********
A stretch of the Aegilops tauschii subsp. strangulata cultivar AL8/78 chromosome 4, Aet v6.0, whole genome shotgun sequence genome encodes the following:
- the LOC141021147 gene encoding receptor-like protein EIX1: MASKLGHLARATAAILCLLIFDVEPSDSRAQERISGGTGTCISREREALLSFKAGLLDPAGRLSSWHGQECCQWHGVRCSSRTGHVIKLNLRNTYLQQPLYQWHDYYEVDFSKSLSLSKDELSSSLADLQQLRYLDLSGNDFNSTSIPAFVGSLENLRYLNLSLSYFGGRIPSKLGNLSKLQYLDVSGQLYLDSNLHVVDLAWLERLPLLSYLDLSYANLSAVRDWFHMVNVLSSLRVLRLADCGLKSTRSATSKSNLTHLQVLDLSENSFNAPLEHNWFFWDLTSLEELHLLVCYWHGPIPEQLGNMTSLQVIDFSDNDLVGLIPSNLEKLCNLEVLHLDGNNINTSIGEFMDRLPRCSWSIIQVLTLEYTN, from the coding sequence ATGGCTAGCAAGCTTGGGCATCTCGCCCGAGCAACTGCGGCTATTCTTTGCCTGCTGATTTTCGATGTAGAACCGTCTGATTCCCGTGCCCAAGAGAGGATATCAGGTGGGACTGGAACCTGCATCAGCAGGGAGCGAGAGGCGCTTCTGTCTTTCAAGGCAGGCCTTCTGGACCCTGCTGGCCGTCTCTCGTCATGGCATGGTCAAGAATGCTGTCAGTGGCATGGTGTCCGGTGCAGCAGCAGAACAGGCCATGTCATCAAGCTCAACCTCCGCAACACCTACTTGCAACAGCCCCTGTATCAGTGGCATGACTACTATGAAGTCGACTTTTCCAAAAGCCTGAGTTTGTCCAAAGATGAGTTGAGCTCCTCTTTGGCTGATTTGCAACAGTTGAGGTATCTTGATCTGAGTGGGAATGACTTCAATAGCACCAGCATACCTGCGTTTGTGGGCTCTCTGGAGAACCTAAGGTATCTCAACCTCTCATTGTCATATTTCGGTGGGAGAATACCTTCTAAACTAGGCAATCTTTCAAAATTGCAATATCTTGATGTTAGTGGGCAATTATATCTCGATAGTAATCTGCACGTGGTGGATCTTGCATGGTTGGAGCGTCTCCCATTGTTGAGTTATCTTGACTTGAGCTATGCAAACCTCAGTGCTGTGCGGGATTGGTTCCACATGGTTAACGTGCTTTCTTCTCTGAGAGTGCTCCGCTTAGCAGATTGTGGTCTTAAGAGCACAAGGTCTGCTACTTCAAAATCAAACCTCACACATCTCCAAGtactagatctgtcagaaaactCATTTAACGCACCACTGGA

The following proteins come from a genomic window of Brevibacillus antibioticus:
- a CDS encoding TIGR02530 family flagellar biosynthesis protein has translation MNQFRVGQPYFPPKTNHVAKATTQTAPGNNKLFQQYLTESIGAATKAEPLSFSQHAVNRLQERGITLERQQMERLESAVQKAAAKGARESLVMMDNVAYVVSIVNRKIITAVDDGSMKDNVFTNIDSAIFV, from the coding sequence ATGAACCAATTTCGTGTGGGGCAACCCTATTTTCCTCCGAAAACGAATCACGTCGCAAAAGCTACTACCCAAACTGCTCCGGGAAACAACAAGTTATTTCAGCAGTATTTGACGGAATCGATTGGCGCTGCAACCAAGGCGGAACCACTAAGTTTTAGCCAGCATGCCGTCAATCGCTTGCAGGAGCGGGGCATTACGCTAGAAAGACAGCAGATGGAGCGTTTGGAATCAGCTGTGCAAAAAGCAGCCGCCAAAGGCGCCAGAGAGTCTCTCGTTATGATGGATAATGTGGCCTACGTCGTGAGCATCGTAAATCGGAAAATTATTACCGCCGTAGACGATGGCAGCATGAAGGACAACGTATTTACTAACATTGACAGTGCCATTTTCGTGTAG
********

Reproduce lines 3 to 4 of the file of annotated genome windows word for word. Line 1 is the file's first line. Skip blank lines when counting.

The following proteins come from a genomic window of Brevibacillus antibioticus:
- a CDS encoding TIGR02530 family flagellar biosynthesis protein has translation MNQFRVGQPYFPPKTNHVAKATTQTAPGNNKLFQQYLTESIGAATKAEPLSFSQHAVNRLQERGITLERQQMERLESAVQKAAAKGARESLVMMDNVAYVVSIVNRKIITAVDDGSMKDNVFTNIDSAIFV, from the coding sequence ATGAACCAATTTCGTGTGGGGCAACCCTATTTTCCTCCGAAAACGAATCACGTCGCAAAAGCTACTACCCAAACTGCTCCGGGAAACAACAAGTTATTTCAGCAGTATTTGACGGAATCGATTGGCGCTGCAACCAAGGCGGAACCACTAAGTTTTAGCCAGCATGCCGTCAATCGCTTGCAGGAGCGGGGCATTACGCTAGAAAGACAGCAGATGGAGCGTTTGGAATCAGCTGTGCAAAAAGCAGCCGCCAAAGGCGCCAGAGAGTCTCTCGTTATGATGGATAATGTGGCCTACGTCGTGAGCATCGTAAATCGGAAAATTATTACCGCCGTAGACGATGGCAGCATGAAGGACAACGTATTTACTAACATTGACAGTGCCATTTTCGTGTAG